edited November 2018
  • Reply 6 of 33
    melgrossmelgross Posts: 31,697member

    A company I buy USB cables from. This is their USB C 3.1 line of straight cables.

    https://www.newnex.com/usb-3-1-straight-cables.php
    edited November 2018
  • Reply 8 of 33
    anomeanome Posts: 1,270member

    Oh well, another dock that I'd like, but can't afford. Glad to see they finally got it to 85W Power Delivery.

    watto_cobra
  • Reply 9 of 33
    That looks like a solid dock!  
    watto_cobra
  • Reply 10 of 33
    Anyone know if this for sure works with the 30” ACD?
    sweetheart777watto_cobra
  • Reply 11 of 33
    wizard69wizard69 Posts: 12,802member
    melgross said:
    melgross said:
    It would be nice if we could easily buy USB C gen 3.1 ver 2 cables for 10Gbs transfer. You really have to be careful buying these cables. Some of the shorter ones are gen 1, with 5Gbs transfer. But the longer ones seem to be high speed charging (they will say that), but only built to usb 2 data standards, meaning just 480Mbs speeds. Often it will say USB C 2. You may think that means 3.1 gen 2, but it means usb 2.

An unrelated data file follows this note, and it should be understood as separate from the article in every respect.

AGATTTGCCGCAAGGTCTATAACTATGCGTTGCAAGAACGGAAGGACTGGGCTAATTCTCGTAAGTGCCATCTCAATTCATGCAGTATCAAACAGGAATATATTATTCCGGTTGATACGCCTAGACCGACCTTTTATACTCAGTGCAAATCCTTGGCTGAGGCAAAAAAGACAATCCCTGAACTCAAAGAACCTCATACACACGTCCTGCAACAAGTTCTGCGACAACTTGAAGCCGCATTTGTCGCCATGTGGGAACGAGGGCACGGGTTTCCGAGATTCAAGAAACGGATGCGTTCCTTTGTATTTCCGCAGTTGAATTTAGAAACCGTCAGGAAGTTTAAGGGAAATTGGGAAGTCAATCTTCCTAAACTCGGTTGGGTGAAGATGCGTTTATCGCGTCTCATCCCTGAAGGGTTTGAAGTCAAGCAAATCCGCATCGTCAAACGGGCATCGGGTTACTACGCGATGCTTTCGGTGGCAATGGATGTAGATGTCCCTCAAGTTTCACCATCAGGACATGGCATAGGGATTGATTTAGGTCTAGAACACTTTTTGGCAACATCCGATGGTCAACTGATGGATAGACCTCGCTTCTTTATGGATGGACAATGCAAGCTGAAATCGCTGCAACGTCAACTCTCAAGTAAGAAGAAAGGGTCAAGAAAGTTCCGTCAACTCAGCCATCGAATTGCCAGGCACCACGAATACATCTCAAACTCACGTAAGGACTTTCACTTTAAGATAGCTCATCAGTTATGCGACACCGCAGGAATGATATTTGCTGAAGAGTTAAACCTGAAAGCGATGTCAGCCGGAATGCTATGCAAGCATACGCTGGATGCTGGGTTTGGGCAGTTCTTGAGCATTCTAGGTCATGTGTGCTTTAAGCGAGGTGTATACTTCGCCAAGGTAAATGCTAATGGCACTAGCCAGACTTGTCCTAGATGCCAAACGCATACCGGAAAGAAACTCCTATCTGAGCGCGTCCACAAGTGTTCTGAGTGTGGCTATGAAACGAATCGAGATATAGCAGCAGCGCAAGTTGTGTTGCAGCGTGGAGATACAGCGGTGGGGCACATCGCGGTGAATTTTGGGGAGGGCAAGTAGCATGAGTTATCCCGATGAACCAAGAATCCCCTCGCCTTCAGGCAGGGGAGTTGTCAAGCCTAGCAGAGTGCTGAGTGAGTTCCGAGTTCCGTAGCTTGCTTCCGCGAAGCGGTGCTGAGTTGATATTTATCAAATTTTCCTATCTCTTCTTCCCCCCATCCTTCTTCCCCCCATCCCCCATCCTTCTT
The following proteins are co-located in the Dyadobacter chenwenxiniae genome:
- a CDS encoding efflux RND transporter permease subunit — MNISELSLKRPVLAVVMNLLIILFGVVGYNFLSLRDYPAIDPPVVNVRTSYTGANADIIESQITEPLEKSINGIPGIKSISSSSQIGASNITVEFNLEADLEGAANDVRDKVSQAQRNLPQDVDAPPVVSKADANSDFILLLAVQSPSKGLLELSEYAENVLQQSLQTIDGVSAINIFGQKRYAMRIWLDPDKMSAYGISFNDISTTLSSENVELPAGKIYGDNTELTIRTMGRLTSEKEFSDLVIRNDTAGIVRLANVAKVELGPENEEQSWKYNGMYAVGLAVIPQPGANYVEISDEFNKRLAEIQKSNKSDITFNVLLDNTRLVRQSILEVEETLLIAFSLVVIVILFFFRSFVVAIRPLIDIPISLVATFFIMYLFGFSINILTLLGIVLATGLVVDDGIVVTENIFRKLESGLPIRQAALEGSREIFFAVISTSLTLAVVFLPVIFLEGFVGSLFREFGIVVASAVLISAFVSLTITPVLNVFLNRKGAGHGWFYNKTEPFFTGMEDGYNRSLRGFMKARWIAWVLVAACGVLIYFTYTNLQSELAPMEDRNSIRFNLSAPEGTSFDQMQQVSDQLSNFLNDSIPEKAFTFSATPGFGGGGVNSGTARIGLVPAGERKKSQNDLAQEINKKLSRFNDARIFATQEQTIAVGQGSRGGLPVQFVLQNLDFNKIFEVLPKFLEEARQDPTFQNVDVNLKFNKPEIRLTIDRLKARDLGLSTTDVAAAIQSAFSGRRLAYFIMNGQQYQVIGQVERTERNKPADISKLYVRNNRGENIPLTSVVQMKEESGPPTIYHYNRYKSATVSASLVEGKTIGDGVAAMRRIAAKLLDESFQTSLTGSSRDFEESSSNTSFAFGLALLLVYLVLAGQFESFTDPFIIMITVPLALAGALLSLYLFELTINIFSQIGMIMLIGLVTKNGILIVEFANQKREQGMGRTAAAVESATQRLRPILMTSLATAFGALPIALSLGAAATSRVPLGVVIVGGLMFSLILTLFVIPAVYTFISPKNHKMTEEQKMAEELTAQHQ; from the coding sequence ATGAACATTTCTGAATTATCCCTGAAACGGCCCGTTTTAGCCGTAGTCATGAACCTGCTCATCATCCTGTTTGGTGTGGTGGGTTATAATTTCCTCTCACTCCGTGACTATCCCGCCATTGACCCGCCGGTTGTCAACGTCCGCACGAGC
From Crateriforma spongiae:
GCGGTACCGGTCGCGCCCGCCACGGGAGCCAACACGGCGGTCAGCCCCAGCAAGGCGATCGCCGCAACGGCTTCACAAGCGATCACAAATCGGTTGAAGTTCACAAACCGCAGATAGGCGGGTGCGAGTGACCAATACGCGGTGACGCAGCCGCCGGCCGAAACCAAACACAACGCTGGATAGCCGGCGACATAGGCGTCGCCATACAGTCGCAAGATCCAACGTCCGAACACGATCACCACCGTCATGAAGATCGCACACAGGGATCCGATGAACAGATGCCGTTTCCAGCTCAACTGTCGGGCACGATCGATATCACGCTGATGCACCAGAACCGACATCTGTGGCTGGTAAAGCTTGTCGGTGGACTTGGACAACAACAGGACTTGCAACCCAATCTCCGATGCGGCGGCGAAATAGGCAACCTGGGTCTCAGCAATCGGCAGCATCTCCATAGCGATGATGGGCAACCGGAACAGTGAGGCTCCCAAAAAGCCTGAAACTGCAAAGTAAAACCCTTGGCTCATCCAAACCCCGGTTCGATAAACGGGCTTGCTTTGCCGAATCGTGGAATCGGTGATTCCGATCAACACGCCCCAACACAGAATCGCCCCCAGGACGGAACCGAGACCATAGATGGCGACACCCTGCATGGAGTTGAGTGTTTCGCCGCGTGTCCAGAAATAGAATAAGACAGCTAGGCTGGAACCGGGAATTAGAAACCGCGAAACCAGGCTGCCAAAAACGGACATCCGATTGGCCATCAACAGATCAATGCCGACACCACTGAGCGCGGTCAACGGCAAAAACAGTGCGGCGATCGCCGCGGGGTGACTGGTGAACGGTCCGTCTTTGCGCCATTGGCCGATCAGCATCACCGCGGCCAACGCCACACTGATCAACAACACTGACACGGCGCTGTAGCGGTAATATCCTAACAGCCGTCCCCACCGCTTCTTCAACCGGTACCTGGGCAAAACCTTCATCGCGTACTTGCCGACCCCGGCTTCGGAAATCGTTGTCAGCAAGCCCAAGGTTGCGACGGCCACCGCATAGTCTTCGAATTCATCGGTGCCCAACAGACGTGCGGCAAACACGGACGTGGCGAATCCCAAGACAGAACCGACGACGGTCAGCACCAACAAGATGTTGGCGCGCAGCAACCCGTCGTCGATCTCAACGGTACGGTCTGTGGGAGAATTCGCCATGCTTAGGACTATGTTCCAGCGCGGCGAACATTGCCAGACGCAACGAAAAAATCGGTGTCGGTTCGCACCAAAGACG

i don’t know what the problem is.
    https://appleinsider.com/articles/17/08/15/psa-thunderbolt-3-cables-longer-than-05m-generally-dont-support-usb-31-speeds

    We're revisiting this very soon. It isn't better.
    It’s true. I’m not even talking about thunderbolt either, just usb ver. 3.1 gen 2 which is supposed to support 10Gbs in all lengths up to, I think it is, just 1 meter. That’s IFs;Eva. But I do know, having been in this field earlier on, that with larger conductors, and a heavier gauge wire, those lengths can be extended. So far, no one seems to be doing that. A company that offered, or offers, if they’re still around, cables for usb and FireWire that are longer than the standard is Granite. Or, a repeater cable can be used. But it’s not easy, or possible to get these yet. I don’t know why.